The gene responsible for X-linked HED is localized at Xq12-q13.1 and affects a transmembrane protein expressed by keratinocytes, hair follicles, and sweat glands, possibly having a key role in epithelial-mesenchymal signaling . Two different ways of transmission of the disorder are known. Along with the more common X-linked recessive modality of transmission, a less frequent autosomal recessive one has been demonstrated . In X-linked HED, the affected patients are most often hemizygous male subjects. Autosomal recessive HED is similar to the hemizygous form of X-linked HED from the clinical point of view except that males and females are equally affected. A gene responsible for autosomal HED has recently been mapped to chromosome 2q11-q13 .
The molecular pathogenesis of hypohidrotic ectodermal dysplasia (HED) is poorly understood. The gene responsible for X-linked HED, EDA, produces ectodysplasin-A, a protein that is important for normal development of ectodermal appendages including hair, teeth, and sweat glands. Evidence is accumulating that ectodysplasin-A is important in several pathways that involve ectodermal-mesodermal interactions during embryogenesis. Defects in the molecular structure of ectodysplasin-A may inhibit the action of enzymes necessary for normal development of the ectoderm and/or its interaction with the underlying mesoderm .
The protein encoded by EDARADD is similar to the death domain, MyD88, a cytoplasmic transducer of Toll/interleukin receptor signaling . It also contains a Traf-binding consensus sequence. It is coexpressed with tumor necrosis factor receptor superfamily member EDAR in epithelial cells during the formation of hair follicles and teeth. It interacts with the death domain of EDAR and links the receptor to signaling pathways downstream .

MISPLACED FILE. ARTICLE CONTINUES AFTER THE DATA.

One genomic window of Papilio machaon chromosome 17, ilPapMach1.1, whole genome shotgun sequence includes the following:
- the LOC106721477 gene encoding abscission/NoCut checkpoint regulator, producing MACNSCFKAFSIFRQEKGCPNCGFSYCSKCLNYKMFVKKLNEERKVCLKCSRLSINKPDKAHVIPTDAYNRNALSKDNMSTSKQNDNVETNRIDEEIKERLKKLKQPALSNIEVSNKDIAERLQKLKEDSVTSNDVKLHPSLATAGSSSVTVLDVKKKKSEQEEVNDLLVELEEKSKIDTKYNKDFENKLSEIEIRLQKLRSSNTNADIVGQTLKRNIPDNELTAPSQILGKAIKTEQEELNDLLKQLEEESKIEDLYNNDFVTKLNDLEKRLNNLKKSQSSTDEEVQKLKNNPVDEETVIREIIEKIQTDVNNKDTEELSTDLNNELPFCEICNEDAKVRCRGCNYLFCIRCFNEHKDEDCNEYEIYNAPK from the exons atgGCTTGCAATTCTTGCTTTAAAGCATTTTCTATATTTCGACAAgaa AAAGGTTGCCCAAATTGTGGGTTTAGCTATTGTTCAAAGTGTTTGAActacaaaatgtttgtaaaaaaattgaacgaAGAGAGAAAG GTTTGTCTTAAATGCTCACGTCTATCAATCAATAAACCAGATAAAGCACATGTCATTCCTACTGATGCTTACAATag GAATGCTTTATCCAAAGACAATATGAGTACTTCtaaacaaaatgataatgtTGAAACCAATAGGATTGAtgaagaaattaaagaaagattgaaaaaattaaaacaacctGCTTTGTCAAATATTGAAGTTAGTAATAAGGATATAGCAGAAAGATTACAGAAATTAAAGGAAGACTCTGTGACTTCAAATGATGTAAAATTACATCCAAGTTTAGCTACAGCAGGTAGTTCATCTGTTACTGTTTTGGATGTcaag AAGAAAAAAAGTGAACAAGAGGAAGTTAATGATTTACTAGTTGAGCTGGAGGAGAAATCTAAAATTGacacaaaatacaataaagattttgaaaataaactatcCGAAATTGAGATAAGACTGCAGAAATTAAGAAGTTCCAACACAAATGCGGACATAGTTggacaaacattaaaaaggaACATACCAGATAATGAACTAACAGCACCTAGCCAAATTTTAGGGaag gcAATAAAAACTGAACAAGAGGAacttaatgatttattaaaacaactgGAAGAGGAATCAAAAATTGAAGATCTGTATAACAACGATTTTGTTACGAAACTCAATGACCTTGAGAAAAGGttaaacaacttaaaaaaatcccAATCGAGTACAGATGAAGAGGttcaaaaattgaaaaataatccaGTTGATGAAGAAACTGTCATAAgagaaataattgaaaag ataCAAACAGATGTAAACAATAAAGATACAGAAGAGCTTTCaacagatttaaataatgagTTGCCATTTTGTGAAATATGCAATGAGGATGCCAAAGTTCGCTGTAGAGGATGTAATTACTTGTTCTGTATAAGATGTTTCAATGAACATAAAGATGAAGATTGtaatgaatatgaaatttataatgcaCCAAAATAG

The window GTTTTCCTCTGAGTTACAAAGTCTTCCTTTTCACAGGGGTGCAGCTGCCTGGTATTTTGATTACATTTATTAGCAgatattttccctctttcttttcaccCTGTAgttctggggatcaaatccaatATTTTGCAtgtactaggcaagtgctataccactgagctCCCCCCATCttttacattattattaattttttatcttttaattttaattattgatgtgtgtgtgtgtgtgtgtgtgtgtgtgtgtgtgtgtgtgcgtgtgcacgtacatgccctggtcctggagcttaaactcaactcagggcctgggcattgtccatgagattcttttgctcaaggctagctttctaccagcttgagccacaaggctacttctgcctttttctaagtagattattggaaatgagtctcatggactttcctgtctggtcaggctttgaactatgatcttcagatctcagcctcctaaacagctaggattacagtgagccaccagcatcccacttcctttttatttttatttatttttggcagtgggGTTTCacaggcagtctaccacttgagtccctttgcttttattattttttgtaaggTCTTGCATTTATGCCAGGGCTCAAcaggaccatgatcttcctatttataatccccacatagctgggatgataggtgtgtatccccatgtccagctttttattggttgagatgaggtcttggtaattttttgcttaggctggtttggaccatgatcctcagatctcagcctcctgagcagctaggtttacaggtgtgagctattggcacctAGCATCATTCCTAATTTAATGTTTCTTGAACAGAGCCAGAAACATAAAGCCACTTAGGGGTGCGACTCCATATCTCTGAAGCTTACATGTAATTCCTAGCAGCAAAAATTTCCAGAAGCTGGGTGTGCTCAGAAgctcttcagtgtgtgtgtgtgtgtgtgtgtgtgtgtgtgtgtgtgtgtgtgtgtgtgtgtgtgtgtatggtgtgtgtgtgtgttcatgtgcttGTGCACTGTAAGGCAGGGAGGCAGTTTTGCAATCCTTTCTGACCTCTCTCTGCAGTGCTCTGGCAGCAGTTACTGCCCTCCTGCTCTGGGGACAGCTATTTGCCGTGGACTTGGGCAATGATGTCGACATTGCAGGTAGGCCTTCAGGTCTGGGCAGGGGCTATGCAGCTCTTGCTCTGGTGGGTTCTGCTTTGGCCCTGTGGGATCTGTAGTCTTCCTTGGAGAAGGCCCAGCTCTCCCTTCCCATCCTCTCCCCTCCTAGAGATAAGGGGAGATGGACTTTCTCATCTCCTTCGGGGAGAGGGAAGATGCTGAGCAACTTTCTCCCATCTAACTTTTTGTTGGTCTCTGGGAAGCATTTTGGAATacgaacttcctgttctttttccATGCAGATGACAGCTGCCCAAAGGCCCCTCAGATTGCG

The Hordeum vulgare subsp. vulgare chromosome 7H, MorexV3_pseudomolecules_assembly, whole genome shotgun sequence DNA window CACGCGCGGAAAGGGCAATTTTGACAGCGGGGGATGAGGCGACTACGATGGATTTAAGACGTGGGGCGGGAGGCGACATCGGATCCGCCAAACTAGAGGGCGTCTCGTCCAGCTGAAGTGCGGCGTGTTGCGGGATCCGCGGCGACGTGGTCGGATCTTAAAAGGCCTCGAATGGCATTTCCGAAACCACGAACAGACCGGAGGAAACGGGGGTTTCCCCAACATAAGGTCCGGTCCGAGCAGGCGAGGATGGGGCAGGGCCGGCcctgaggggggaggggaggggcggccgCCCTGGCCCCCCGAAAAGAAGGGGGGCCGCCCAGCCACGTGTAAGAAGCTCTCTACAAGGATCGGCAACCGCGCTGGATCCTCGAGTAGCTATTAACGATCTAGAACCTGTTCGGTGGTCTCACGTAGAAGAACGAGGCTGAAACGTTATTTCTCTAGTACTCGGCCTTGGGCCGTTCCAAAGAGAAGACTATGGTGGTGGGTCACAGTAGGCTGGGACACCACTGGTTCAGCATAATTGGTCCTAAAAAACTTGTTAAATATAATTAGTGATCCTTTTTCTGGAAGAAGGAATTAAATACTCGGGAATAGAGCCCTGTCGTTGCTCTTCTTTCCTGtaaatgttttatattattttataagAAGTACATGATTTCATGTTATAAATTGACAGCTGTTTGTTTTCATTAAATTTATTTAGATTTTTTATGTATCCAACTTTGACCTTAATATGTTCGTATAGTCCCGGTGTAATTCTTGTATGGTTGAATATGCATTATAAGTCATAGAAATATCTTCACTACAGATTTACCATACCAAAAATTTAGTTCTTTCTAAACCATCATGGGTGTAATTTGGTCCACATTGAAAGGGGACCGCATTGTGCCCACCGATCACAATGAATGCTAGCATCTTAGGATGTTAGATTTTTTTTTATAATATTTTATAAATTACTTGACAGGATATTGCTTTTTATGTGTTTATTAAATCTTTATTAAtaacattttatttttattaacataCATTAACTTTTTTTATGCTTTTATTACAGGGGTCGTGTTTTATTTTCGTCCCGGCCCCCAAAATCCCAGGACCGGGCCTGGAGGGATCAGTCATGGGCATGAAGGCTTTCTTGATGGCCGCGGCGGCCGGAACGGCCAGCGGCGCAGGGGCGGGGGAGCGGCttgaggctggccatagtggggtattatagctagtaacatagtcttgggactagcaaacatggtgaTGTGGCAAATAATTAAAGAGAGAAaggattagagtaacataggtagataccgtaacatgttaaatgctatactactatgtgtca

Abnormal gene product: EDARADD mutations alter the charge of an amino acid in the resultant gene, rendering it incapable of performing its function .
Even though X-linked and autosomal recessive forms are phenotypically similar, identification of the way of transmission is mandatory to give reliable genetic counseling to the family and to address molecular studies. Complete examination of relatives of patients with HED and identification of carriers of partial forms of the disorder in their families are the key to clarifying intrafamilial genetic transmission . No similar case of ectodermal dysplasia has been identified among the relatives, which suggests that the propositus was probably a fresh mutation or due to translocation of genes as was suggested in a few other literature .
DNA, being the prime source for diagnosis, should be stored (typically extracted from white blood cells) for possible future use which is known as DNA banking. It is likely that testing methodology and our understanding of genes, mutations, and diseases will improve in the future, and consideration should be given to banking DNA of affected individuals .
In developed countries diagnosis pertains to laboratory identification of genes  and mode of inheritance of mutant genes associated with recessively X chromosome or autosomal dominant or recessive. It is to be considered that an absence of a positive family history should not be a factor in causing any diagnostic dilemmas with respect to ectodermal dysplasia, a condition that shows multiple modes of inheritance.
- A. A. Weech, “Hereditary ectodermal dysplasia (congenital ectodermal defect),” American Journal of Diseases of Children, vol. 37, pp. 766–790, 1929.
- L. M. Solomon and E. J. Keuer, “The ectodermal dysplasias. Problems of classification and some newer syndromes,” Archives of Dermatology, vol. 116, no. 11, pp. 1295–1299, 1980.
- D. Perry, Living with x-linked hypohidrotic ectodermal Dysplasia. Ectodermal Dysplasia Society, 108 Charlton Lane, Cheltenham, Glos. GL53 9EA. England.
- A. Ul Bari and S. B. Rahman, “Hypohidrotic ectodermal dysplasia: a case report and literature review,” Journal of Pakistan Association of Dermatologists, vol. 17, no. 1, pp. 52–55, 2007.